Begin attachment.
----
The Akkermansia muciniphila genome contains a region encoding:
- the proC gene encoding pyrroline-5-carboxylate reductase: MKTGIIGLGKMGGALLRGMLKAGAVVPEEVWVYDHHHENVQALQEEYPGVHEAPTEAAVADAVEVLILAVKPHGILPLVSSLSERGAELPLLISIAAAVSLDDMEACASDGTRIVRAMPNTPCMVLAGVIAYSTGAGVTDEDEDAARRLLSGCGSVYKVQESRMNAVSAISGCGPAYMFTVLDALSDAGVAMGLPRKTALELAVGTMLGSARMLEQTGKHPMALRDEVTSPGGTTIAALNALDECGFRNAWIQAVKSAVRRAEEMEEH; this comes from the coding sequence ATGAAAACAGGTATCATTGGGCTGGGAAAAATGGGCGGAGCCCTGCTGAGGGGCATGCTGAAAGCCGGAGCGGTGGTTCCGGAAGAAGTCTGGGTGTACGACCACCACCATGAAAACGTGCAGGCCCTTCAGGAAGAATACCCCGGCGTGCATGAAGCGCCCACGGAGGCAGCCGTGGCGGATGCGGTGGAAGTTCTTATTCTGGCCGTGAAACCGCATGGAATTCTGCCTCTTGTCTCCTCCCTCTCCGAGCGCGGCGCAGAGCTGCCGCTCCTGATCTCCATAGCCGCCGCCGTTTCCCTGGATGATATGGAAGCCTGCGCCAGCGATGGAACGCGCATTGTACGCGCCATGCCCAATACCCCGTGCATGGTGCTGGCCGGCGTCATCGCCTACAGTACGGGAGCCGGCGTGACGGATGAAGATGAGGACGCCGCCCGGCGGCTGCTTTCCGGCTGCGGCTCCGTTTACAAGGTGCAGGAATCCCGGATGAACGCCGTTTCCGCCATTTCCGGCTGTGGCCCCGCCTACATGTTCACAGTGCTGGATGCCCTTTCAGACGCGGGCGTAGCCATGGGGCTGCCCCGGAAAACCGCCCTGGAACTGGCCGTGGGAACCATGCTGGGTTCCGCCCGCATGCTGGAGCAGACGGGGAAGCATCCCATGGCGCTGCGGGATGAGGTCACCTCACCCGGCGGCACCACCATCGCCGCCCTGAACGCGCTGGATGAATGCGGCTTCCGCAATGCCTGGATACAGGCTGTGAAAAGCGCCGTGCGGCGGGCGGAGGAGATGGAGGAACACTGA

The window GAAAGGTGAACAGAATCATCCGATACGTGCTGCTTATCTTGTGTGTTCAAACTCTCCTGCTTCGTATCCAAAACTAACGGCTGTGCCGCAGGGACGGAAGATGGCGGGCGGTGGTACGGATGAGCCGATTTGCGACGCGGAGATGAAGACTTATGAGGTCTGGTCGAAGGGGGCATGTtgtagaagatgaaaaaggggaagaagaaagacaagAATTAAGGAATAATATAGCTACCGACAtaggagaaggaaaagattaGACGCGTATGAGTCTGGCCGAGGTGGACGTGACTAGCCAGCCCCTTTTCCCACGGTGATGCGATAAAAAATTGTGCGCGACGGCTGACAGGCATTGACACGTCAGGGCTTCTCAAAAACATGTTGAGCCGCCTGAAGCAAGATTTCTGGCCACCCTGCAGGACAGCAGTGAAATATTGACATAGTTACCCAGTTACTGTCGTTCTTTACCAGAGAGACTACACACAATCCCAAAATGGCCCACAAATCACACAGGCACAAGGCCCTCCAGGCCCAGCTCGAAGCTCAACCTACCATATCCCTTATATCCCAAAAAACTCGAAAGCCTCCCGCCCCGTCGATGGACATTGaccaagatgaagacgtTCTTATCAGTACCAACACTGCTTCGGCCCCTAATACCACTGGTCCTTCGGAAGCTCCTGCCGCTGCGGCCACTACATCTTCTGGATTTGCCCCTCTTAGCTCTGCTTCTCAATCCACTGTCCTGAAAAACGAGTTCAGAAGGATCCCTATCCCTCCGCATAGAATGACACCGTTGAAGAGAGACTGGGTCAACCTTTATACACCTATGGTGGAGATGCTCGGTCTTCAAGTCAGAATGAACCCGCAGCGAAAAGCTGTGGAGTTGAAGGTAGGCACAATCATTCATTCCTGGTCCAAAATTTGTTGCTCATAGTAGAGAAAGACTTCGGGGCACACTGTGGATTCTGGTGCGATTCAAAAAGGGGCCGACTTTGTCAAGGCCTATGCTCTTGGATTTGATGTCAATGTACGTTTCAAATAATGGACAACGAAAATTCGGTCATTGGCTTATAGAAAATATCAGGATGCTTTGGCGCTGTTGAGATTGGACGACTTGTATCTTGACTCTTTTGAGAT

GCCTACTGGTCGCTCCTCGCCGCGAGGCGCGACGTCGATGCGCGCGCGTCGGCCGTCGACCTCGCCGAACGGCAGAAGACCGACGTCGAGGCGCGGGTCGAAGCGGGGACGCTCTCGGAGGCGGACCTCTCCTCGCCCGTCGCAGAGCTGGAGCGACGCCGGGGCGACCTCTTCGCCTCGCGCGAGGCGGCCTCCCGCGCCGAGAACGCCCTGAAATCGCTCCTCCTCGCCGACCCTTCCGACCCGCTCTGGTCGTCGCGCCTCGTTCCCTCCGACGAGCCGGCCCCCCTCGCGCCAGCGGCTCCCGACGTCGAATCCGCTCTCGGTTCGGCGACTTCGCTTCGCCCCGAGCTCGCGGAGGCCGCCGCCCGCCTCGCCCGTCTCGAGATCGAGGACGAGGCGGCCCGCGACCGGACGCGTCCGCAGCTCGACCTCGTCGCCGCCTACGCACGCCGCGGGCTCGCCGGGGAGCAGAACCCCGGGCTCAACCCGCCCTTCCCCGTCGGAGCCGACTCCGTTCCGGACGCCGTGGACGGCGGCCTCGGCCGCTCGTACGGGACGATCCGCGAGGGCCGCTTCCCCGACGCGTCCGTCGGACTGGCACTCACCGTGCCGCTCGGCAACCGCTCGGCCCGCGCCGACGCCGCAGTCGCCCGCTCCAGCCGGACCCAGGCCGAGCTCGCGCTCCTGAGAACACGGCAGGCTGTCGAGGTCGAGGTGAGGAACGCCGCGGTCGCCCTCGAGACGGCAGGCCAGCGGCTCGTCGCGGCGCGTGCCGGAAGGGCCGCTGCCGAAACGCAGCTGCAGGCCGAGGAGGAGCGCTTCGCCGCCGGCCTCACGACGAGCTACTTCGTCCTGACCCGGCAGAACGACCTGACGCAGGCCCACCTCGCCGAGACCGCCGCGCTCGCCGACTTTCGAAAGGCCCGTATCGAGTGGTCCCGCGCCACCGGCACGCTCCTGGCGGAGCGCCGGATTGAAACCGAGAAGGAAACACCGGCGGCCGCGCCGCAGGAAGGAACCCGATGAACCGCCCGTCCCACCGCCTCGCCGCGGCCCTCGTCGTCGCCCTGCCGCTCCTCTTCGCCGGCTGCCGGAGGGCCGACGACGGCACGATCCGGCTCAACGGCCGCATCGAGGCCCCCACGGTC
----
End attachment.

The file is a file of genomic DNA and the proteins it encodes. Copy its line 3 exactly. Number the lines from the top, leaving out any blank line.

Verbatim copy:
The window GAAAGGTGAACAGAATCATCCGATACGTGCTGCTTATCTTGTGTGTTCAAACTCTCCTGCTTCGTATCCAAAACTAACGGCTGTGCCGCAGGGACGGAAGATGGCGGGCGGTGGTACGGATGAGCCGATTTGCGACGCGGAGATGAAGACTTATGAGGTCTGGTCGAAGGGGGCATGTtgtagaagatgaaaaaggggaagaagaaagacaagAATTAAGGAATAATATAGCTACCGACAtaggagaaggaaaagattaGACGCGTATGAGTCTGGCCGAGGTGGACGTGACTAGCCAGCCCCTTTTCCCACGGTGATGCGATAAAAAATTGTGCGCGACGGCTGACAGGCATTGACACGTCAGGGCTTCTCAAAAACATGTTGAGCCGCCTGAAGCAAGATTTCTGGCCACCCTGCAGGACAGCAGTGAAATATTGACATAGTTACCCAGTTACTGTCGTTCTTTACCAGAGAGACTACACACAATCCCAAAATGGCCCACAAATCACACAGGCACAAGGCCCTCCAGGCCCAGCTCGAAGCTCAACCTACCATATCCCTTATATCCCAAAAAACTCGAAAGCCTCCCGCCCCGTCGATGGACATTGaccaagatgaagacgtTCTTATCAGTACCAACACTGCTTCGGCCCCTAATACCACTGGTCCTTCGGAAGCTCCTGCCGCTGCGGCCACTACATCTTCTGGATTTGCCCCTCTTAGCTCTGCTTCTCAATCCACTGTCCTGAAAAACGAGTTCAGAAGGATCCCTATCCCTCCGCATAGAATGACACCGTTGAAGAGAGACTGGGTCAACCTTTATACACCTATGGTGGAGATGCTCGGTCTTCAAGTCAGAATGAACCCGCAGCGAAAAGCTGTGGAGTTGAAGGTAGGCACAATCATTCATTCCTGGTCCAAAATTTGTTGCTCATAGTAGAGAAAGACTTCGGGGCACACTGTGGATTCTGGTGCGATTCAAAAAGGGGCCGACTTTGTCAAGGCCTATGCTCTTGGATTTGATGTCAATGTACGTTTCAAATAATGGACAACGAAAATTCGGTCATTGGCTTATAGAAAATATCAGGATGCTTTGGCGCTGTTGAGATTGGACGACTTGTATCTTGACTCTTTTGAGAT